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  7.  6
    Corroboration: Sensitivity, Safety, and Explanation.David Godden - 2019 - Acta Analytica 34 (1):15-38.
    Corroborative evidence may be understood as having two epistemic effects: a primary effect by which it offers direct evidence for some claim, and a secondary effect by which it bolsters the appraised probative, or evidential, value of some other piece of evidence for that claim. This paper argues that the bolstering effect of corroborative evidence is epistemically legitimate because corroboration provides a reason to count the belief based on the initial evidence as sensitive to, and safe from, defeat in a (...)
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  8.  71
    Stroud, Hegel, Heidegger: A Transcendental Argument.Kim Davies - 2018 online - International Journal for the Study of Skepticism (3):1-25.
    _ Source: _Page Count 25 This is a pre-print. Please cite only the revised published version. This paper presents an original, ambitious, truth-directed transcendental argument for the existence of an ‘external world’. It begins with a double-headed starting-point: Stroud’s own remarks on the necessary conditions of language in general, and Hegel’s critique of the “fear of error.” The paper argues that the sceptical challenge requires a particular critical concept of thought as that which may diverge from reality, and that this (...)
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  9.  15
    Interest-Relative Invariantism and Indifference Problems.David Coss - 2018 - Acta Analytica 33 (2):227-240.
    Interest-relative invariantism is the view that practical interests encroach upon knowledge. In other words, the more that is at stake for S, the harder it is for her true belief to be an instance of knowledge. Russell and Doris argue that IRI theorists are committed to indifference being knowledge-making feature of IRI, where knowledge comes easier for subjects the less they care. In this paper, I explain why indifference cases are problematic and which assumptions about IRI generate them. I then (...)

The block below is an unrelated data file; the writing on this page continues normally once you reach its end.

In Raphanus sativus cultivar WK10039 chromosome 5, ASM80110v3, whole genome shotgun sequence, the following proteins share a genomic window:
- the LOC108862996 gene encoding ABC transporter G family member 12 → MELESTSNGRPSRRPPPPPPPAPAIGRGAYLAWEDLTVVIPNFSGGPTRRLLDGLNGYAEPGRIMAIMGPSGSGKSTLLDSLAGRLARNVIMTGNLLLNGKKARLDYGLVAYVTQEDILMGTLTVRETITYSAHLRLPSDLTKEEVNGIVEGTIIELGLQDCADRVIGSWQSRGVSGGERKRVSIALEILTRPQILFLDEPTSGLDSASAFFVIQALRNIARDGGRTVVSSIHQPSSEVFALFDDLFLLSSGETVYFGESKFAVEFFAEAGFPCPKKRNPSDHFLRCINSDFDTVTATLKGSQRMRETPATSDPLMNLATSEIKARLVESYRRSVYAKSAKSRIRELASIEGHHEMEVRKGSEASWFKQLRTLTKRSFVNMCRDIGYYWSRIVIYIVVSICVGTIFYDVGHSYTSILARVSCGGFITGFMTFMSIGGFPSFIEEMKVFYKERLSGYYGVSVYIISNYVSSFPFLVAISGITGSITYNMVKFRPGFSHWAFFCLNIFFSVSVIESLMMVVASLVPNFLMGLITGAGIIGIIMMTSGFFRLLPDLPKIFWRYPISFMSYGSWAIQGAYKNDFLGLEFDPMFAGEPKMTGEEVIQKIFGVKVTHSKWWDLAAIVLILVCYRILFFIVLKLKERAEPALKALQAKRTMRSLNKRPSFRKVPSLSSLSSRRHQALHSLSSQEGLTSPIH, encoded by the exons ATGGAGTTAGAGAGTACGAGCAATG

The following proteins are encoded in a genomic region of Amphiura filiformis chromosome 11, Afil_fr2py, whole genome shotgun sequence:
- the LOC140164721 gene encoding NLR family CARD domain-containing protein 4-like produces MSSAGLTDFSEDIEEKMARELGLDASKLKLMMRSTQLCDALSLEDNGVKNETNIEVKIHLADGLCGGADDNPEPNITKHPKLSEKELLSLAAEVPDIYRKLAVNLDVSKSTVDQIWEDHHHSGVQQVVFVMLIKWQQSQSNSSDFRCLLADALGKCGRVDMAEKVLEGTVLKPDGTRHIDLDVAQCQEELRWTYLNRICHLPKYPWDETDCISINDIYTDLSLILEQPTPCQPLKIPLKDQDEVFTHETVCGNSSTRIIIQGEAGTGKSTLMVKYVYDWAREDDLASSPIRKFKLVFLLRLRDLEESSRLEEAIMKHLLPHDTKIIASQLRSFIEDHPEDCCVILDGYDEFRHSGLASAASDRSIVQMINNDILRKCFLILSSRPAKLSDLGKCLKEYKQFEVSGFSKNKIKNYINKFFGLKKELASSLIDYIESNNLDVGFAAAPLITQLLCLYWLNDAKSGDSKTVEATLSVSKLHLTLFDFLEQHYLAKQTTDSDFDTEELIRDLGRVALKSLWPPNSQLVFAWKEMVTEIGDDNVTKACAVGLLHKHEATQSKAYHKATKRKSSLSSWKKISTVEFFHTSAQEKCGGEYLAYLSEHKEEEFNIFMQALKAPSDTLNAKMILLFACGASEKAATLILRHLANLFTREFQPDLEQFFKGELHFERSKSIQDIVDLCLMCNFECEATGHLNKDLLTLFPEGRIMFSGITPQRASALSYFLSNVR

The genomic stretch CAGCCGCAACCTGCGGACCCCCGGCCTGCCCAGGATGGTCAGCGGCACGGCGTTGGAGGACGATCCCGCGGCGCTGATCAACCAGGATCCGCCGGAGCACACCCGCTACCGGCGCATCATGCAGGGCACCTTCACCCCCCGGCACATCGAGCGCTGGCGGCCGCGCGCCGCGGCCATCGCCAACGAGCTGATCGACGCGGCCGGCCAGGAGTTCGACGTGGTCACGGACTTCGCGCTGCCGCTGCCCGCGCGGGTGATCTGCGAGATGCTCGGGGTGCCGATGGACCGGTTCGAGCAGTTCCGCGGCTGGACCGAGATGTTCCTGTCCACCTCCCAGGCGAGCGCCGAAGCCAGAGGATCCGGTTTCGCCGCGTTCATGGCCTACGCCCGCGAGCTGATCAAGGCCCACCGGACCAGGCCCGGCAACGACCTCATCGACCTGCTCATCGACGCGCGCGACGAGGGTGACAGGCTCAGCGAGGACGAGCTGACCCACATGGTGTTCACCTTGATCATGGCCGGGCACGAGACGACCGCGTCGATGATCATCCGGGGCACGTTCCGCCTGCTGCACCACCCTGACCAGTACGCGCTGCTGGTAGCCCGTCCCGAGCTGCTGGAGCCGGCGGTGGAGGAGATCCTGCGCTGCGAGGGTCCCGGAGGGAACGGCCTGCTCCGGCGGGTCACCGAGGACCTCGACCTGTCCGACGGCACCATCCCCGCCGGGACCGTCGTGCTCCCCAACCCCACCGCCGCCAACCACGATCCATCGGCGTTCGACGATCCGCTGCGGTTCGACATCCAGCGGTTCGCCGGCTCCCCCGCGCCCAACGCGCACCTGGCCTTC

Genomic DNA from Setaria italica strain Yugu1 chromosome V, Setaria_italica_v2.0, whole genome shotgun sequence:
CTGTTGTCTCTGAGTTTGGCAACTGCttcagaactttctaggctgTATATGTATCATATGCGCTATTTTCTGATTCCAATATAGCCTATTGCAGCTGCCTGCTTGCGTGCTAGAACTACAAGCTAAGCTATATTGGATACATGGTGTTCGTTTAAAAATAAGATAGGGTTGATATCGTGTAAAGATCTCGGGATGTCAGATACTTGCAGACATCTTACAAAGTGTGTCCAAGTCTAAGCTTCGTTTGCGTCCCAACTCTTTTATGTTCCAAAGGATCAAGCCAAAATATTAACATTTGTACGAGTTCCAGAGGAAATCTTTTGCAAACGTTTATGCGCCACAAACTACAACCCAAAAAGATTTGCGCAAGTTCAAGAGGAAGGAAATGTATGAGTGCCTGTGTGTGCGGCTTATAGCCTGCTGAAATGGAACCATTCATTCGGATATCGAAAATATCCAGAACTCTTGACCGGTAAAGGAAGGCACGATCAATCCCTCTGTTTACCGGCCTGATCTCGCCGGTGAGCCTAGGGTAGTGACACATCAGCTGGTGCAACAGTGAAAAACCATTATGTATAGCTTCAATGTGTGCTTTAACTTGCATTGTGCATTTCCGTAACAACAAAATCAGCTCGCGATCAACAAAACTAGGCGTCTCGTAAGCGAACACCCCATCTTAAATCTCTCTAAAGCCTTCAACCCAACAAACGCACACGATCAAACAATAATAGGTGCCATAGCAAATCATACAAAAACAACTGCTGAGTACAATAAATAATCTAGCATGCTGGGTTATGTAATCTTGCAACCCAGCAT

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  10.  52
    Stroud, Hegel, Heidegger: A Transcendental Argument.Kim Davies - 2018 - International Journal for the Study of Skepticism.
    _ Source: _Volume 8, Issue 3, pp 167 - 191 This paper presents an original, ambitious, truth-directed transcendental argument for the existence of an ‘external world’. It begins with a double-headed starting-point: Stroud’s own remarks on the necessary conditions of language in general, and Hegel’s critique of the “fear of error.” The paper argues that the sceptical challenge requires a particular critical concept of thought as that which may diverge from reality, and that this concept is possible only through reflection (...)
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  11.  55
    Strange-but-True: A New Argument for Contextualism About ‘Know’.Paul Dimmock - 2018 - Philosophical Studies 175 (8):2005-2015.
    A powerful objection to subject-sensitive invariantism concerns various ‘strange-but-true’ conditionals. One popular response to this objection is to argue that strange-but-true conditionals pose a problem for non-sceptical epistemological theories in general. In the present paper, it is argued that strange-but-true conditionals are not a problem for contextualism about ‘know’. This observation undercuts the proposed defence of SSI, and supplies a surprising new argument for contextualism.
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  12.  38
    Knowledge and Availability.Alexander Dinges - 2018 - Philosophical Psychology 31 (4):554-573.
    The mentioning of error-possibilities makes us less likely to ascribe knowledge. This paper offers a novel psychological account of this data. The account appeals to “subadditivity,” a well-known psychological tendency to judge possibilities as more likely when they are disjunctively described.
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  13. Third‐Person Knowledge Ascriptions: A Crucial Experiment for Contextualism.Jumbly Grindrod, James Andow & Nat Hansen - 2018 - Mind and Language:1-25.